There are more pictures taken at the Walt Disney World parks and resorts worldwide than at any other vacation spot in the world. Millions of pictures a year are snapped at the “Happiest Place on Earth” and this is not counting the pictures taken by Disney’s own Photopass photographers’. With the advent of digital photography, only a little more than 30 years after the invention of the original CCD sensor, pictures that were once only the domain of professional photographers equipped with high-end camera gear are now possible for the vacationer with a simple point-and-shoot digital camera. No one knows this more than master lens man Tim Devine.
Tim, who is a staple in the Disney Community, has been taking professional pictures of Walt Disney World since 2004 and is the owner and webmaster of “Themagicinpixels” website, dedicated to amateur and professional photographers alike. In addition to being a place for all things photography, Tim’s site has amassed thousands of stunning pictures…The center subject, Walt Disney World. But before we look into Tim’s site in detail, the DisneyDrivenLife was graciously granted an interview with this talented young man, so without further ado, here is Tim Devine…
DD: Thank you for your time
TD: My pleasure.
DDL: Where were you born?
TD: I was born in Atlantic City New Jersey, but I grew up in Brigantine, New Jersey. I’m presently still living in the South Jersey area.
DDL: Do you have any siblings?
TD: I have one brother who is three years younger.
DDL: Were you always a Disney fan?
TD: Our family made its first Disney trip, Mom, Dad, Brother, me, and Grandma and Grandpa in 1985. I was about eight years old. We stayed off-property for five days at the now-gone Wilson World in Kissimmee and the only park we went to was the Magic Kingdom. We went again in 1988 for about a week, again staying at Wilson World. My first time on property was with my then-girlfriend, now-wife, Karen, in 2003, at Coronado Springs.
DDL: Did you like Disney before the trip?
TD: I was always a Mickey Mouse fan! I loved watching the Mickey cartoons. I even had a Mickey Mouse stuffed toy I went to bed with. My mom made me a Mickey Mouse latch hook that I hung on the wall of my bedroom. Yeah, at that time, I was not aware about the company or history, just Mickey.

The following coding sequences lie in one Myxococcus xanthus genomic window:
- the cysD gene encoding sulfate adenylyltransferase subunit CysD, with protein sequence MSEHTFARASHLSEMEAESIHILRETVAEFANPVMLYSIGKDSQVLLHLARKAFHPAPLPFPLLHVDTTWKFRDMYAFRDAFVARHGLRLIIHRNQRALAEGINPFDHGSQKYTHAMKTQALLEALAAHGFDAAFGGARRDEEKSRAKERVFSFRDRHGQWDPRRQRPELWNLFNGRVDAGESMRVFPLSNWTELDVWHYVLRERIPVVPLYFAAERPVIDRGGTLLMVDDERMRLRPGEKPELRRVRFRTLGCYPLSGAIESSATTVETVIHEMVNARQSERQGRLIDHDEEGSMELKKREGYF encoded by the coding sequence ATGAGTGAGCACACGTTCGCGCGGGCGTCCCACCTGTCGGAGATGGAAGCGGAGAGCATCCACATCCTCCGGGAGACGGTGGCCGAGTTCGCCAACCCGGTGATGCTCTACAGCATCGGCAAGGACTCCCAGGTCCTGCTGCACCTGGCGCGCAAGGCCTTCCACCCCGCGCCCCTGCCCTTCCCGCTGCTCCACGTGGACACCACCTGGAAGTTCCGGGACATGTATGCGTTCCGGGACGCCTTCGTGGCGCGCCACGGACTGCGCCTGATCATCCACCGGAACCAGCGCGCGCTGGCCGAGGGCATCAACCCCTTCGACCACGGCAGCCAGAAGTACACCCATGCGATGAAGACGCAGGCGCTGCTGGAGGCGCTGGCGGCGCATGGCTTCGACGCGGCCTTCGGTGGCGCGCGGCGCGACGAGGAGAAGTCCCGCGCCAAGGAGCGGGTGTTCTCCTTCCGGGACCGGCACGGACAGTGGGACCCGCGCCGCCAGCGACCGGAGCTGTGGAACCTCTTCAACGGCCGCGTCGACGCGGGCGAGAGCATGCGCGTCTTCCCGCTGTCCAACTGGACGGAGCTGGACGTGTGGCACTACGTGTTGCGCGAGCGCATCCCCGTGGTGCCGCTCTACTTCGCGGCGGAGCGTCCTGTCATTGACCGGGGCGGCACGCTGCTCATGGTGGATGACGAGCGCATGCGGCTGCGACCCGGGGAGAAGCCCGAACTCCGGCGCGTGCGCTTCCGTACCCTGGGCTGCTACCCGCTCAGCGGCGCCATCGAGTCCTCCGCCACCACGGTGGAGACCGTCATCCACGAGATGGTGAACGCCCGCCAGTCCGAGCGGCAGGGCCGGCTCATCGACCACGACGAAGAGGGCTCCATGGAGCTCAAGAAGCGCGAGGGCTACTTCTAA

DDL: Did you parents support your love of Mickey Mouse?
TD: Well, I did not have every Mickey Mouse toy, but they did buy me Mickey video tapes to watch, yes. But believe it or not, at that time, my dad and I were even bigger Star Wars fans.
DDL: Your website is all photography. When did your interest in photography begin?
TD: When I was 10 or 11, my grandparents bought me a cheap 35mm camera just to mess around with. I enjoyed playing with it, but back then, you had to buy film and develop it, so it was pretty expensive for a kid. At that time, it was a novelty. I didn’t really develop a love, or fascination for cameras, probably until end of 2001 or early 2002. I spent about $300 on my first digital camera, a 1.3 megapixel Sony Cybershot. I was about 25 years old at the time.
DDL: Where did you learn about photography?
TD: The majority of what I learned was from researching and reading on the internet. But I received a lot of on the job training from the Olympic Photography Studio (Northfield, NJ), the same people who photographed my wedding. I had asked them many questions before and during the wedding, gaining much insight. Before the honeymoon, I purchased a much better (at the time) camera and used many of their tips and tricks for our honeymoon pictures. When I returned, I showed them the pictures, and they were so impressed they offered me a trainee job on the spot. That is where I learned the professional side, from guys in the business for over 40 years.
DDL: How many years have you been a professional photographer?
TD: I have worked with Olympic Photography since the return from my honeymoon. My first professional photo job was Sept. 11, 2004
DDL: Your website, “Themagicinpixels” is not only dedicated to photography, but the majority of pictures are Disney. When did you start the site?
TD: The site started out as a blog in 2005. On a trip to San Diego to visit my Aunt, her friend, a talented painter and sculptor, showed me his blog. At the time, I knew nothing about blogging. He showed me how he took pictures of his work, posted it and sold it on the internet. He showed me the basics, and I decided to do one myself. I did this just to showcase a Disney picture or two; I thought they were pretty good. This was the time the Disney on-line community was starting to pick up, but most of it was trip planning, no one was doing photography.